This c. 1880 putter was made by James Anderson. Once the best golfer in the world, Anderson won the British Open 3 times in
succession, in 1877, 1878, and 1879. Anderson came to the forefront shortly after the death of Young Tom Morris. They both won three successive Open championships.
This club has been used but remains solid and attractive, with nice lines to the perimeter of the head. The 34 1/2" shaft is original, and the grip is evenly worn but appears original original. Anderson's original finish is worn in places but the club still looks good The
head measures 5 5/16" long, 1 7/8" wide, and 1 1/8" in face depth.
In addition to being an outstanding golfer, Anderson was a skilled
club and ball maker, as this club attests. He was the first apprentice/assistant Robert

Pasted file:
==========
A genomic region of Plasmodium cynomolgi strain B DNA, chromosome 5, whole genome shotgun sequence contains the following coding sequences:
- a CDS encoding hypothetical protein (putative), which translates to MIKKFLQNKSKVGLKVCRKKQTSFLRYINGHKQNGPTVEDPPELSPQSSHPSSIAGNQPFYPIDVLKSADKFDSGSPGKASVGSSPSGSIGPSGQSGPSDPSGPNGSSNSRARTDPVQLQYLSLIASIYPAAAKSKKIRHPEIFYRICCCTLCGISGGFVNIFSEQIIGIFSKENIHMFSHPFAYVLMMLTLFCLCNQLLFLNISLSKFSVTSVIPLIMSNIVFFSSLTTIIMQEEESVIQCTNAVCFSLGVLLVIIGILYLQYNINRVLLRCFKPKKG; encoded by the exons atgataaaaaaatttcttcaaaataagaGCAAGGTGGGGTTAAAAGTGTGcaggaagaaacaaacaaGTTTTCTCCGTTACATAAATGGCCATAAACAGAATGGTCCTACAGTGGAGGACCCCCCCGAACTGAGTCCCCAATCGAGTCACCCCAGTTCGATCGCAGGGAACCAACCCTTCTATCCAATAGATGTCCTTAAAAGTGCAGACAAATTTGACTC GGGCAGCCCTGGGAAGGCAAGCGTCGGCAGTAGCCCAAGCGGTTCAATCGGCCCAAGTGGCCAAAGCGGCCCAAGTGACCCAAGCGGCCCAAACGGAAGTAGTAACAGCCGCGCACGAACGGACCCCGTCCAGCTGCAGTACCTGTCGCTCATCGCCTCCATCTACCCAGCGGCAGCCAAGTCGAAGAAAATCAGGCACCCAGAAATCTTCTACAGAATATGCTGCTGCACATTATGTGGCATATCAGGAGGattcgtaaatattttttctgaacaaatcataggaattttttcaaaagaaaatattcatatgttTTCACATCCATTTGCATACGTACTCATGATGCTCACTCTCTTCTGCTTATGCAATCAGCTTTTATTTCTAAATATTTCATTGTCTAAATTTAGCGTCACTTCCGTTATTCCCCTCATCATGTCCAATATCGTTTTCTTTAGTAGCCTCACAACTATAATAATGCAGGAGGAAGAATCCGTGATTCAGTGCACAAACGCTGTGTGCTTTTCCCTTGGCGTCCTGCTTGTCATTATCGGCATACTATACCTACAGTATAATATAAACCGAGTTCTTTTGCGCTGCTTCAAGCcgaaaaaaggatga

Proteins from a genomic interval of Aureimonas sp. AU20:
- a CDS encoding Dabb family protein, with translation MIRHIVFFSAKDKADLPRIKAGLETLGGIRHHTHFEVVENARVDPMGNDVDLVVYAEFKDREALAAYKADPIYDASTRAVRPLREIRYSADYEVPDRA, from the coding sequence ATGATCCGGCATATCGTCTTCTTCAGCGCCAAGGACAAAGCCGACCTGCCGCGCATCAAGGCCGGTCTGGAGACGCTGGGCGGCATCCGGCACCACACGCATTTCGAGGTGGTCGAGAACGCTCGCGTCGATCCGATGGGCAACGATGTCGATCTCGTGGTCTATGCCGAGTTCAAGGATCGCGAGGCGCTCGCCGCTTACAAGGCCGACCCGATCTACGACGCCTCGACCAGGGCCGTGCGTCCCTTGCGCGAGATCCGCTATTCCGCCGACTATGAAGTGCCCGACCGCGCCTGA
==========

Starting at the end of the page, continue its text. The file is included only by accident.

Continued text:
Forgan employed after taking over Hugh Philp's business in 1856. When
Tom Morris moved from Prestwick to St. Andrews in 1864, Anderson had
also learned to make golf balls working with his father, Old Daw.
Anderson was working for Tom Morris when the Royal Perth Golfing
Society offered him the professional job in 1865. Royal Perth, however,
did not hire him at that time because Anderson's price was too high.
Nevertheless, Anderson struck out on his own and established a
clubmaking business in St. Andrews. Two-time Open champ Bob Martin went
to work for Anderson at some point in the late 1860s/early 1870s.
Martin, born in 1852, served his full clubmaking apprenticeship under
Anderson. Leaving St. Andrews for a brief period, Jamie took a job
working for Ardeer Golf Club in Ayrshire in 1882 before he wound up
working briefly at Royal Perth in 1883. By 1890, Anderson was back
working for Robert Forgan. By 1898, he was working for R.B. Wilson.
Towards the end of his life, Anderson's health became an issue and he
died in a poor house in 1905.
For more on Anderson, see TCA2 V1 p82-83. (The auctioneer confesses
his own deep appreciation for the fact that the man who made this club
also scored an eagle and a
hole-in-one across the
last 4 holes of the British Open over 140 years ago, to win by two. Amazing!)